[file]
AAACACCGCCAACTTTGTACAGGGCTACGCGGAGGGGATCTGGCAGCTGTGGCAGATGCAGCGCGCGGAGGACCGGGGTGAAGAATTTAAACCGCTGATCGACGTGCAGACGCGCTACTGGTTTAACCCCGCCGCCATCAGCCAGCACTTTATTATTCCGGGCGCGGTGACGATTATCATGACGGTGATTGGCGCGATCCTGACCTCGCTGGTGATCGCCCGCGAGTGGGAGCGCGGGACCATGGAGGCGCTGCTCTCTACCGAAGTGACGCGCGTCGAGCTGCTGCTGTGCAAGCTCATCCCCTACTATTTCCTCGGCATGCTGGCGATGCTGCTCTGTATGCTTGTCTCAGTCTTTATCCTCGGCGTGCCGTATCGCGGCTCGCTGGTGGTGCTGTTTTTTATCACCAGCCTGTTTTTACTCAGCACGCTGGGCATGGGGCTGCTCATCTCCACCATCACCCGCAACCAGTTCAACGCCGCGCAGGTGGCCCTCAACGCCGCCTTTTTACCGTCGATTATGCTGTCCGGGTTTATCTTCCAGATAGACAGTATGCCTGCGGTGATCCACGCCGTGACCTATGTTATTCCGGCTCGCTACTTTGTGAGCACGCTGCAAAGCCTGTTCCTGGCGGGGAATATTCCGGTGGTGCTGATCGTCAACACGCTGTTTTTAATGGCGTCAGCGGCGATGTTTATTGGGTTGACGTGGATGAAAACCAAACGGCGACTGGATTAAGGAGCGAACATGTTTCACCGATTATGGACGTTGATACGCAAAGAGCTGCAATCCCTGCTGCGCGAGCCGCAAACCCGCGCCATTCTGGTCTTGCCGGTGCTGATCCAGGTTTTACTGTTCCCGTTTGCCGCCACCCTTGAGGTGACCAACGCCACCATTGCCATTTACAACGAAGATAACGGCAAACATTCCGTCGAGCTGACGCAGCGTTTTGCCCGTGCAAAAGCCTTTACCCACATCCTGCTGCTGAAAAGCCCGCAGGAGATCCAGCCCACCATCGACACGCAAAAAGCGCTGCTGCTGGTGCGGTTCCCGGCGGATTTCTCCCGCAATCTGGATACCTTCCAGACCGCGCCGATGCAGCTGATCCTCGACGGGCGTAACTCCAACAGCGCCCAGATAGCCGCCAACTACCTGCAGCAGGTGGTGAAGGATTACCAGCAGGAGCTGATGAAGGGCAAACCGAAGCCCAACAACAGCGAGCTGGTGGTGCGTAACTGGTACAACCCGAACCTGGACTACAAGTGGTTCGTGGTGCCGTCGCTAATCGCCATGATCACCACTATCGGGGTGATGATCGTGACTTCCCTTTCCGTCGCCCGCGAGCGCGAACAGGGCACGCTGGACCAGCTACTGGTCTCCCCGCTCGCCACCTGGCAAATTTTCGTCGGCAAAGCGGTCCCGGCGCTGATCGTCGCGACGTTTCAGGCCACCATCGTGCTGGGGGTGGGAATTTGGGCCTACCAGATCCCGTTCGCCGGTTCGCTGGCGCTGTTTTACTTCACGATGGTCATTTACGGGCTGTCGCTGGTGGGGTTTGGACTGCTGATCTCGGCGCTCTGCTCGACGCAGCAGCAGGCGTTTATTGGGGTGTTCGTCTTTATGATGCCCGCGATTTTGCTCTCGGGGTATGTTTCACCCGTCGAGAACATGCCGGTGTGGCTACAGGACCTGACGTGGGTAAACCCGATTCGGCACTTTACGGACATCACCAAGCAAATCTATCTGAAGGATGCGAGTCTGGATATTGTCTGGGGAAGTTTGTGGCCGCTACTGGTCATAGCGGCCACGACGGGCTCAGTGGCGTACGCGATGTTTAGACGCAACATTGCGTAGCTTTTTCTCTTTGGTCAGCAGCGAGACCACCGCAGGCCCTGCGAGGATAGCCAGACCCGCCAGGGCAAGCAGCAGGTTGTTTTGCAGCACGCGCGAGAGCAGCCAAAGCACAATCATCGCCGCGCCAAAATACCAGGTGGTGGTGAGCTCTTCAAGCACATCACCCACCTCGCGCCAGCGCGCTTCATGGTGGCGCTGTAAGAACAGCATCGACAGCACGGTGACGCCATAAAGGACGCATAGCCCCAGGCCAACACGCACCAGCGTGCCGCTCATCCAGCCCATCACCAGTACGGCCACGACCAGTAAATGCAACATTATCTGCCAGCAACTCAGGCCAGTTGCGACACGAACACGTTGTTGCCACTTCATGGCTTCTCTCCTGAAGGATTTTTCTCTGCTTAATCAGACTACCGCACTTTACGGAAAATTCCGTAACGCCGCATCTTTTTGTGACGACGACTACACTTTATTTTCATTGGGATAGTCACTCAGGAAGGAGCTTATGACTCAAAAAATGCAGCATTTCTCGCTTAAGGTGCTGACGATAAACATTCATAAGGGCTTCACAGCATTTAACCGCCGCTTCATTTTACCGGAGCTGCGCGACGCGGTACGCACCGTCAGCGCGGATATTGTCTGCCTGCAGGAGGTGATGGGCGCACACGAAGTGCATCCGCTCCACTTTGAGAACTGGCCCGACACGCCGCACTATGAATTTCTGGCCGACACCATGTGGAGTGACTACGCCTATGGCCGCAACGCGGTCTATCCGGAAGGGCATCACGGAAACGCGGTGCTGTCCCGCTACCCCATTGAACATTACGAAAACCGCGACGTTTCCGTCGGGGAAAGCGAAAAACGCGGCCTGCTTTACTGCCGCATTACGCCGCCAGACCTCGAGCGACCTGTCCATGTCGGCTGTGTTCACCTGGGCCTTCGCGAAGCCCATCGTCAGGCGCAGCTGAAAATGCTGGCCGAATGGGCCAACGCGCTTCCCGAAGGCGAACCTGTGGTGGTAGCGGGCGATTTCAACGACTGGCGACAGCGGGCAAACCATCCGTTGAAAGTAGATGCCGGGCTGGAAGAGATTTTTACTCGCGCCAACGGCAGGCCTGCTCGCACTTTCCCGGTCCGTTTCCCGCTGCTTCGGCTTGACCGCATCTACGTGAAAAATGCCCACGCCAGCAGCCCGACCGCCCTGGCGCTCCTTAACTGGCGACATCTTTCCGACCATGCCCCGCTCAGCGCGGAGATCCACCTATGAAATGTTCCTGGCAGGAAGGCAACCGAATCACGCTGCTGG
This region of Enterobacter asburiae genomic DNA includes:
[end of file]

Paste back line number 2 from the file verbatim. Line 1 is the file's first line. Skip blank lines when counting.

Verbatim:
This region of Enterobacter asburiae genomic DNA includes: